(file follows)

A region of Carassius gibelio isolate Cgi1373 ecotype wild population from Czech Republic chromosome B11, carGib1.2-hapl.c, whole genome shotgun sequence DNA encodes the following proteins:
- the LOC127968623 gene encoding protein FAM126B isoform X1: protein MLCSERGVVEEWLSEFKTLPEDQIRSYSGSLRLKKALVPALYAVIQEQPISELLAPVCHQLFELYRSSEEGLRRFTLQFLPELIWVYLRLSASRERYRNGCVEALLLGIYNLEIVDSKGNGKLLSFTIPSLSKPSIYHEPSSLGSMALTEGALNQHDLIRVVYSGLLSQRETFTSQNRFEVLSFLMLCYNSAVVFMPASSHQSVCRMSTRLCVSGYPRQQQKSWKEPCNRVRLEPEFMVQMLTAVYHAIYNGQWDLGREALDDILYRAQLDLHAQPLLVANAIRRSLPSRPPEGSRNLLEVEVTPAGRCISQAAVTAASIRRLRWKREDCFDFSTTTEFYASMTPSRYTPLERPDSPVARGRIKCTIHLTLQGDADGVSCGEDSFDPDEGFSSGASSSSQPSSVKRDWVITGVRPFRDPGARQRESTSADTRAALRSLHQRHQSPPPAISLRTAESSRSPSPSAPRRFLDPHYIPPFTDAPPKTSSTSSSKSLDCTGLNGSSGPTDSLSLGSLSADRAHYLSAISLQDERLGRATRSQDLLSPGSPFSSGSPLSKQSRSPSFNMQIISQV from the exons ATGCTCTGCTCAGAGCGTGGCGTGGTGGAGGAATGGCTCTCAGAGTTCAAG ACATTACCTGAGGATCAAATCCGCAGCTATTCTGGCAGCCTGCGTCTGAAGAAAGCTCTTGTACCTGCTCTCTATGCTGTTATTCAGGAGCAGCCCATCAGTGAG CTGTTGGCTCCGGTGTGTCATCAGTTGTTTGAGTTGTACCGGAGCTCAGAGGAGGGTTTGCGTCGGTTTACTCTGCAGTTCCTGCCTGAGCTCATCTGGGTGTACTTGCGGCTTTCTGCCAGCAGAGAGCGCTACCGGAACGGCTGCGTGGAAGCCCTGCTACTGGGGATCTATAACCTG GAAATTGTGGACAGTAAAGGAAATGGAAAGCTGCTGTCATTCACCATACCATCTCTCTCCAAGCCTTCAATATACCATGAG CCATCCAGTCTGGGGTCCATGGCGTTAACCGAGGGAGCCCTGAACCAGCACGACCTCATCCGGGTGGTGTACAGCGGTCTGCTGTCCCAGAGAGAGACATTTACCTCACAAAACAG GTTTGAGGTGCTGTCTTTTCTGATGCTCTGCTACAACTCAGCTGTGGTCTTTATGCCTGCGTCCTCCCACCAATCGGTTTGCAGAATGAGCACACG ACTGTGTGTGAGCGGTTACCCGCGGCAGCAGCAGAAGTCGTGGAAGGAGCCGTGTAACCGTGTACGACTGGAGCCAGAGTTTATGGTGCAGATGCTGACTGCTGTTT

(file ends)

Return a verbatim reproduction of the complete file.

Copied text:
A region of Carassius gibelio isolate Cgi1373 ecotype wild population from Czech Republic chromosome B11, carGib1.2-hapl.c, whole genome shotgun sequence DNA encodes the following proteins:
- the LOC127968623 gene encoding protein FAM126B isoform X1: protein MLCSERGVVEEWLSEFKTLPEDQIRSYSGSLRLKKALVPALYAVIQEQPISELLAPVCHQLFELYRSSEEGLRRFTLQFLPELIWVYLRLSASRERYRNGCVEALLLGIYNLEIVDSKGNGKLLSFTIPSLSKPSIYHEPSSLGSMALTEGALNQHDLIRVVYSGLLSQRETFTSQNRFEVLSFLMLCYNSAVVFMPASSHQSVCRMSTRLCVSGYPRQQQKSWKEPCNRVRLEPEFMVQMLTAVYHAIYNGQWDLGREALDDILYRAQLDLHAQPLLVANAIRRSLPSRPPEGSRNLLEVEVTPAGRCISQAAVTAASIRRLRWKREDCFDFSTTTEFYASMTPSRYTPLERPDSPVARGRIKCTIHLTLQGDADGVSCGEDSFDPDEGFSSGASSSSQPSSVKRDWVITGVRPFRDPGARQRESTSADTRAALRSLHQRHQSPPPAISLRTAESSRSPSPSAPRRFLDPHYIPPFTDAPPKTSSTSSSKSLDCTGLNGSSGPTDSLSLGSLSADRAHYLSAISLQDERLGRATRSQDLLSPGSPFSSGSPLSKQSRSPSFNMQIISQV from the exons ATGCTCTGCTCAGAGCGTGGCGTGGTGGAGGAATGGCTCTCAGAGTTCAAG ACATTACCTGAGGATCAAATCCGCAGCTATTCTGGCAGCCTGCGTCTGAAGAAAGCTCTTGTACCTGCTCTCTATGCTGTTATTCAGGAGCAGCCCATCAGTGAG CTGTTGGCTCCGGTGTGTCATCAGTTGTTTGAGTTGTACCGGAGCTCAGAGGAGGGTTTGCGTCGGTTTACTCTGCAGTTCCTGCCTGAGCTCATCTGGGTGTACTTGCGGCTTTCTGCCAGCAGAGAGCGCTACCGGAACGGCTGCGTGGAAGCCCTGCTACTGGGGATCTATAACCTG GAAATTGTGGACAGTAAAGGAAATGGAAAGCTGCTGTCATTCACCATACCATCTCTCTCCAAGCCTTCAATATACCATGAG CCATCCAGTCTGGGGTCCATGGCGTTAACCGAGGGAGCCCTGAACCAGCACGACCTCATCCGGGTGGTGTACAGCGGTCTGCTGTCCCAGAGAGAGACATTTACCTCACAAAACAG GTTTGAGGTGCTGTCTTTTCTGATGCTCTGCTACAACTCAGCTGTGGTCTTTATGCCTGCGTCCTCCCACCAATCGGTTTGCAGAATGAGCACACG ACTGTGTGTGAGCGGTTACCCGCGGCAGCAGCAGAAGTCGTGGAAGGAGCCGTGTAACCGTGTACGACTGGAGCCAGAGTTTATGGTGCAGATGCTGACTGCTGTTT